Forge welds, punch marks, and many other signs of fabrication work made by craftsmen who fabricated historic iron and steel truss bridges are physical signs that can lead to the discovery of how these craftsmen fabricated iron and steel truss members. I’ve found few written documentations that give a detailed description of the tools, fixtures, or the oral transfer of knowledge from elder craftsmen. Over the years my wife and I have inspected many historic riveted truss bridges, photographing details with cameras, reaching with camera sticks, climbing verticals, standing on hub guards, and climbing over and under abutments to get a photograph of an interesting connection to document the historic craftsman’s skills. A drone seems to be a tool that could uncover those difficult-to-reach areas on historic bridges. With the purchase of a Mavic Air 2 drone, I began practicing and developing skills to manipulate the drone around historic bridge truss members. With permission from Nels Raynor, proprietor of Bach Steel in Saint Johns, Michigan, I spent time with the Mavic Air 2 around his yard area flying and photographing bridge parts. Of special interest was the Hidden Lake Forest Preserve Bridge which arrived recently at Bach Steel for restoration. For more about this bridge check out Bach’s Facebook page, https://www.facebook.com/bachsteel, and Hidden Lake Historic Bridge Blog, https://www.dupageforest.org/…/hidden-lake-historic-bridge.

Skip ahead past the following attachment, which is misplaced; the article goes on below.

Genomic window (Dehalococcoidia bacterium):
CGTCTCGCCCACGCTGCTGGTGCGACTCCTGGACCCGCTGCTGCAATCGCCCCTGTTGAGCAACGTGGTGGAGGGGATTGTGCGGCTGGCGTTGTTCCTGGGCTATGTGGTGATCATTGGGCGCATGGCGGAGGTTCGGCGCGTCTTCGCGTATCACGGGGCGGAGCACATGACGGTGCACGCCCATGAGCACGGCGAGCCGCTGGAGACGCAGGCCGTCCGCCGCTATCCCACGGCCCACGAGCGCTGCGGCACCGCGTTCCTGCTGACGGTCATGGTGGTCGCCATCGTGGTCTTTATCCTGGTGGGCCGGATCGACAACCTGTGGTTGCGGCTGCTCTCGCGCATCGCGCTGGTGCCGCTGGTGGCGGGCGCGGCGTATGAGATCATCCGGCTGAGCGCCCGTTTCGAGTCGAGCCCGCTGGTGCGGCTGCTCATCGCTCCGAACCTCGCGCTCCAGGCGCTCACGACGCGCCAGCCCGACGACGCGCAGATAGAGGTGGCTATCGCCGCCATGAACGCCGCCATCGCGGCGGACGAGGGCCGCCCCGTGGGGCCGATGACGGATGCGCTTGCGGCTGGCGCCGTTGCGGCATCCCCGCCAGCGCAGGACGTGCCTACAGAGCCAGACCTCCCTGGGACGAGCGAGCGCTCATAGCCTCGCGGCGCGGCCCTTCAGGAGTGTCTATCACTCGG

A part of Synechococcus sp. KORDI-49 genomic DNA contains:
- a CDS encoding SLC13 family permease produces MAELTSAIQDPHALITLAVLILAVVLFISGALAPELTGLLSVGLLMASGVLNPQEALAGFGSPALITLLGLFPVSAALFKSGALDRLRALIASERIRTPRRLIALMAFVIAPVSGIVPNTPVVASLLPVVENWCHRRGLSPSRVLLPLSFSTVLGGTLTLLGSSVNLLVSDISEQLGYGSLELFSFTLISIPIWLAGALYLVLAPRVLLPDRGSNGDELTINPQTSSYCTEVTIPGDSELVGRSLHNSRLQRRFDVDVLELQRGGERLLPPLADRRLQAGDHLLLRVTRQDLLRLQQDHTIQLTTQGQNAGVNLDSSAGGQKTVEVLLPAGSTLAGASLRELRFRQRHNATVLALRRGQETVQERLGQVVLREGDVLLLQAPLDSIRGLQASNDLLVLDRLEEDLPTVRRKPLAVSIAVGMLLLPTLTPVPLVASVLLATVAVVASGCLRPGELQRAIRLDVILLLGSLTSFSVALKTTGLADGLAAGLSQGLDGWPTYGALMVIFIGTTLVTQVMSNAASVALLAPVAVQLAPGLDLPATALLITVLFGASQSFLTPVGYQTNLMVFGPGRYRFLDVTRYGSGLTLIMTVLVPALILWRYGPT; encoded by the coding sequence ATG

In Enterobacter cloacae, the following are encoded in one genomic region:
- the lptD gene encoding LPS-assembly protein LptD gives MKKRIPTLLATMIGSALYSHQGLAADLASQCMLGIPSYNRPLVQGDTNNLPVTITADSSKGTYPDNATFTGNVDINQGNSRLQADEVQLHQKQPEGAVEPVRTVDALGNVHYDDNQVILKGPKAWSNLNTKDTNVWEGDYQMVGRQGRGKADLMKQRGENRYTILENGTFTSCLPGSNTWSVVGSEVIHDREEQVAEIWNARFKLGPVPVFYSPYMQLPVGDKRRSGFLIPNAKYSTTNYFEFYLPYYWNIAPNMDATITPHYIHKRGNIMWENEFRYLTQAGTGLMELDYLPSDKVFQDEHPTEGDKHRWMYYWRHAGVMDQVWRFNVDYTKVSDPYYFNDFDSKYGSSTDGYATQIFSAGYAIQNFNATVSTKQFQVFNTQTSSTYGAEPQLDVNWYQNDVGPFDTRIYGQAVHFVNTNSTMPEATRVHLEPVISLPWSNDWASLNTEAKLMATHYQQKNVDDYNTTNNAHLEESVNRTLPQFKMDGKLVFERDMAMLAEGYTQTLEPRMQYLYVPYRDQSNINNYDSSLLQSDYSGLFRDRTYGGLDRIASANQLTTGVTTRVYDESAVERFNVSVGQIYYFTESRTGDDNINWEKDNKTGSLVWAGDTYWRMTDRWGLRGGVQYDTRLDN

Vern Mesler 2022